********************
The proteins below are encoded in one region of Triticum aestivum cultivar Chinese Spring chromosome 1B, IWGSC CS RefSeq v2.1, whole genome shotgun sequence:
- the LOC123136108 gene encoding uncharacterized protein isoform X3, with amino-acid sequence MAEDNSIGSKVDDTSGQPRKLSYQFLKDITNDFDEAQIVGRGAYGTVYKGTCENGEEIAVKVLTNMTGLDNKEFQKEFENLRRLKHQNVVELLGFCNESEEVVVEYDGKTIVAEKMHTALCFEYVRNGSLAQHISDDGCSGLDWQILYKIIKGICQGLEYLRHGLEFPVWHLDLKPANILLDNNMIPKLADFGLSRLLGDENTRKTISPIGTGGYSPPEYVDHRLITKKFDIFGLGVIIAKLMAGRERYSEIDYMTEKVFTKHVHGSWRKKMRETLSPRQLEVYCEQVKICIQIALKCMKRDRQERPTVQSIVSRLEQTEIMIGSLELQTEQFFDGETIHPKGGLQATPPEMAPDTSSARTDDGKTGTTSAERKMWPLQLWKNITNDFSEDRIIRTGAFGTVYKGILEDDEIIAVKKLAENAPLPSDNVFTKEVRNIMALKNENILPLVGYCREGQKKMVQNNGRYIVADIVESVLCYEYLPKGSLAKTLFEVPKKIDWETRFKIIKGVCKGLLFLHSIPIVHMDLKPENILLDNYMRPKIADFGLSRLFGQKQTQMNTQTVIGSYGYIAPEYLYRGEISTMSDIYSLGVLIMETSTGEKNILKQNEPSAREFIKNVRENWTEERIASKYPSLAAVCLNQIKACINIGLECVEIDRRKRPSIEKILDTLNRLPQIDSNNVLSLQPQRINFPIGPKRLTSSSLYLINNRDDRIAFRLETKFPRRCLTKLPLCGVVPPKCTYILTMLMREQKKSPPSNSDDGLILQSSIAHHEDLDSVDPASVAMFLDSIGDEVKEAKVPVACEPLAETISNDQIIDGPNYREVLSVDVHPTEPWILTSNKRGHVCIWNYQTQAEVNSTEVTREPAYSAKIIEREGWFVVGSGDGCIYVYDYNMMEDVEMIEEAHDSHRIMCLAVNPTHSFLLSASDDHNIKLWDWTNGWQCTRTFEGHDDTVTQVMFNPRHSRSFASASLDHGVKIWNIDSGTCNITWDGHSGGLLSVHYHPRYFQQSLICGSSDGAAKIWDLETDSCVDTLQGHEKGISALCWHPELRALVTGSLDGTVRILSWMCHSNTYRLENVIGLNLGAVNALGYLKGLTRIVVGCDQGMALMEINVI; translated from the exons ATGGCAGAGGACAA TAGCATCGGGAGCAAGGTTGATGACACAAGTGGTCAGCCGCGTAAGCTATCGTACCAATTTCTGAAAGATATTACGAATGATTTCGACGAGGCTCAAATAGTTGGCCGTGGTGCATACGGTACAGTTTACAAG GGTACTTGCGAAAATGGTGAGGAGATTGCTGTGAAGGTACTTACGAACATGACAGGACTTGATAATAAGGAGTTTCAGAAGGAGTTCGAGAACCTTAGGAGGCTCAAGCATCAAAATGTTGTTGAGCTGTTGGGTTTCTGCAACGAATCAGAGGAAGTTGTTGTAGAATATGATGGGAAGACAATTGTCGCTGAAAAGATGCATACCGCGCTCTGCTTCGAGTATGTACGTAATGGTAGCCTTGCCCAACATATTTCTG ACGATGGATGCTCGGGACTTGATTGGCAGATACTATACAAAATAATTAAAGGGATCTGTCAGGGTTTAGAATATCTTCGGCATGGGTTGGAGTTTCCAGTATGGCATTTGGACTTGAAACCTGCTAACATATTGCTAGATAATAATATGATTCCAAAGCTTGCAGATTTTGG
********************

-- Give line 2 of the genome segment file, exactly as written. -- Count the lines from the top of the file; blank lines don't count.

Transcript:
- the LOC123136108 gene encoding uncharacterized protein isoform X3, with amino-acid sequence MAEDNSIGSKVDDTSGQPRKLSYQFLKDITNDFDEAQIVGRGAYGTVYKGTCENGEEIAVKVLTNMTGLDNKEFQKEFENLRRLKHQNVVELLGFCNESEEVVVEYDGKTIVAEKMHTALCFEYVRNGSLAQHISDDGCSGLDWQILYKIIKGICQGLEYLRHGLEFPVWHLDLKPANILLDNNMIPKLADFGLSRLLGDENTRKTISPIGTGGYSPPEYVDHRLITKKFDIFGLGVIIAKLMAGRERYSEIDYMTEKVFTKHVHGSWRKKMRETLSPRQLEVYCEQVKICIQIALKCMKRDRQERPTVQSIVSRLEQTEIMIGSLELQTEQFFDGETIHPKGGLQATPPEMAPDTSSARTDDGKTGTTSAERKMWPLQLWKNITNDFSEDRIIRTGAFGTVYKGILEDDEIIAVKKLAENAPLPSDNVFTKEVRNIMALKNENILPLVGYCREGQKKMVQNNGRYIVADIVESVLCYEYLPKGSLAKTLFEVPKKIDWETRFKIIKGVCKGLLFLHSIPIVHMDLKPENILLDNYMRPKIADFGLSRLFGQKQTQMNTQTVIGSYGYIAPEYLYRGEISTMSDIYSLGVLIMETSTGEKNILKQNEPSAREFIKNVRENWTEERIASKYPSLAAVCLNQIKACINIGLECVEIDRRKRPSIEKILDTLNRLPQIDSNNVLSLQPQRINFPIGPKRLTSSSLYLINNRDDRIAFRLETKFPRRCLTKLPLCGVVPPKCTYILTMLMREQKKSPPSNSDDGLILQSSIAHHEDLDSVDPASVAMFLDSIGDEVKEAKVPVACEPLAETISNDQIIDGPNYREVLSVDVHPTEPWILTSNKRGHVCIWNYQTQAEVNSTEVTREPAYSAKIIEREGWFVVGSGDGCIYVYDYNMMEDVEMIEEAHDSHRIMCLAVNPTHSFLLSASDDHNIKLWDWTNGWQCTRTFEGHDDTVTQVMFNPRHSRSFASASLDHGVKIWNIDSGTCNITWDGHSGGLLSVHYHPRYFQQSLICGSSDGAAKIWDLETDSCVDTLQGHEKGISALCWHPELRALVTGSLDGTVRILSWMCHSNTYRLENVIGLNLGAVNALGYLKGLTRIVVGCDQGMALMEINVI; translated from the exons ATGGCAGAGGACAA TAGCATCGGGAGCAAGGTTGATGACACAAGTGGTCAGCCGCGTAAGCTATCGTACCAATTTCTGAAAGATATTACGAATGATTTCGACGAGGCTCAAATAGTTGGCCGTGGTGCATACGGTACAGTTTACAAG GGTACTTGCGAAAATGGTGAGGAGATTGCTGTGAAGGTACTTACGAACATGACAGGACTTGATAATAAGGAGTTTCAGAAGGAGTTCGAGAACCTTAGGAGGCTCAAGCATCAAAATGTTGTTGAGCTGTTGGGTTTCTGCAACGAATCAGAGGAAGTTGTTGTAGAATATGATGGGAAGACAATTGTCGCTGAAAAGATGCATACCGCGCTCTGCTTCGAGTATGTACGTAATGGTAGCCTTGCCCAACATATTTCTG ACGATGGATGCTCGGGACTTGATTGGCAGATACTATACAAAATAATTAAAGGGATCTGTCAGGGTTTAGAATATCTTCGGCATGGGTTGGAGTTTCCAGTATGGCATTTGGACTTGAAACCTGCTAACATATTGCTAGATAATAATATGATTCCAAAGCTTGCAGATTTTGG